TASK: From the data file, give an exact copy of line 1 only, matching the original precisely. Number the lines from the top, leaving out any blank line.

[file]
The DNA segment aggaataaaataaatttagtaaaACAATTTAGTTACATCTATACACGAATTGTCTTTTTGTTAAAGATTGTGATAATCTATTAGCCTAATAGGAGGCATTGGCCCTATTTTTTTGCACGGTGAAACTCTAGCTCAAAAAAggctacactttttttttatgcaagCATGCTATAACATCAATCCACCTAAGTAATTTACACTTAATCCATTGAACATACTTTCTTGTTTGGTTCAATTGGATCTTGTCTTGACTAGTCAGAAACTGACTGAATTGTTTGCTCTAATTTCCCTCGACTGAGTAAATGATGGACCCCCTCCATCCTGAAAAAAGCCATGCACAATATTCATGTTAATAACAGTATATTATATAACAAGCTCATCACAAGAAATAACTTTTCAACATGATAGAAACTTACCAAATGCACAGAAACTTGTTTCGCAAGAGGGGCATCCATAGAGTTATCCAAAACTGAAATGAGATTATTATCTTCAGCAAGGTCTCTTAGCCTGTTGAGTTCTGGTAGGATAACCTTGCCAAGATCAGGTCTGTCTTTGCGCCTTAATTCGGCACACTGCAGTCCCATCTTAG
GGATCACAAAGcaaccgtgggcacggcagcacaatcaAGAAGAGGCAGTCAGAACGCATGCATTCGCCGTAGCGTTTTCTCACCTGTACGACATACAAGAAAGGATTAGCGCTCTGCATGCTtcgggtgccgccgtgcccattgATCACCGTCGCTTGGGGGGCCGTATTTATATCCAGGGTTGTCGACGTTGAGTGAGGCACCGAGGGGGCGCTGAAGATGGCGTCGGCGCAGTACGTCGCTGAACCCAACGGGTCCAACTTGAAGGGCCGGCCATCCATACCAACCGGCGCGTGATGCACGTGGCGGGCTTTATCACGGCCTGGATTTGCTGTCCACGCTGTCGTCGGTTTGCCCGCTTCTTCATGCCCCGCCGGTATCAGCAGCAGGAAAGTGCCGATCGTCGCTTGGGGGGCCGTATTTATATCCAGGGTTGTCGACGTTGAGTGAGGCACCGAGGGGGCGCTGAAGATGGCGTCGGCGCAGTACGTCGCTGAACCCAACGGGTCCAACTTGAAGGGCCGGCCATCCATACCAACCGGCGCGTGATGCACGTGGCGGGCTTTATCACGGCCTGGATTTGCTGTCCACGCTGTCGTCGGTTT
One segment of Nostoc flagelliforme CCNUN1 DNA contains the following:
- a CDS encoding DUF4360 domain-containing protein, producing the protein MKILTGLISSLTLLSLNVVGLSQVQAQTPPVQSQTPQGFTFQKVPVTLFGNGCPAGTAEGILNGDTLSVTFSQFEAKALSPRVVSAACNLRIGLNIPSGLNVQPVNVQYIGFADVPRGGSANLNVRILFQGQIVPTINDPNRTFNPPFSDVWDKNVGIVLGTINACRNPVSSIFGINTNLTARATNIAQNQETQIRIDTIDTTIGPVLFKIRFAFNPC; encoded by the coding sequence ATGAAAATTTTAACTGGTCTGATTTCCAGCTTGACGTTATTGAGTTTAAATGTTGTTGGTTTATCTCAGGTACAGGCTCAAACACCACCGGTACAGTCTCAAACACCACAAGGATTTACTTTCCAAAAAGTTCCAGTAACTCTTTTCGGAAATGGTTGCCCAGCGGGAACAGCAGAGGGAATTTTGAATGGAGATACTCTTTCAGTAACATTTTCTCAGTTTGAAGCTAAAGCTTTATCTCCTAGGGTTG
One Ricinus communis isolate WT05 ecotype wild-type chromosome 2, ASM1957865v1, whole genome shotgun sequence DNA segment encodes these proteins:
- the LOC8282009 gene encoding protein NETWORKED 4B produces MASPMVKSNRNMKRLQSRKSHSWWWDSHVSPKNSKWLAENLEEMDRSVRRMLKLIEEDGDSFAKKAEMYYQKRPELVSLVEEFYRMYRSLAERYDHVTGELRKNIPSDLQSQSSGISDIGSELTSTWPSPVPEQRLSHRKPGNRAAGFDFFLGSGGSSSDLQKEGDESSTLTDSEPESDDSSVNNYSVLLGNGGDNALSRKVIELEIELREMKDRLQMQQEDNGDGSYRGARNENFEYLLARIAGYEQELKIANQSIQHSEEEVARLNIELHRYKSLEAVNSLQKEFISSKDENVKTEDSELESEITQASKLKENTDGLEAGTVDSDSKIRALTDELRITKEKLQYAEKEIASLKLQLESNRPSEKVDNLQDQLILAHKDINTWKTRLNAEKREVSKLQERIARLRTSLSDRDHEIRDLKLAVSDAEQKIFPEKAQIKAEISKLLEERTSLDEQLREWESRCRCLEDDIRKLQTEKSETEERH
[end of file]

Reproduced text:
The DNA segment aggaataaaataaatttagtaaaACAATTTAGTTACATCTATACACGAATTGTCTTTTTGTTAAAGATTGTGATAATCTATTAGCCTAATAGGAGGCATTGGCCCTATTTTTTTGCACGGTGAAACTCTAGCTCAAAAAAggctacactttttttttatgcaagCATGCTATAACATCAATCCACCTAAGTAATTTACACTTAATCCATTGAACATACTTTCTTGTTTGGTTCAATTGGATCTTGTCTTGACTAGTCAGAAACTGACTGAATTGTTTGCTCTAATTTCCCTCGACTGAGTAAATGATGGACCCCCTCCATCCTGAAAAAAGCCATGCACAATATTCATGTTAATAACAGTATATTATATAACAAGCTCATCACAAGAAATAACTTTTCAACATGATAGAAACTTACCAAATGCACAGAAACTTGTTTCGCAAGAGGGGCATCCATAGAGTTATCCAAAACTGAAATGAGATTATTATCTTCAGCAAGGTCTCTTAGCCTGTTGAGTTCTGGTAGGATAACCTTGCCAAGATCAGGTCTGTCTTTGCGCCTTAATTCGGCACACTGCAGTCCCATCTTAG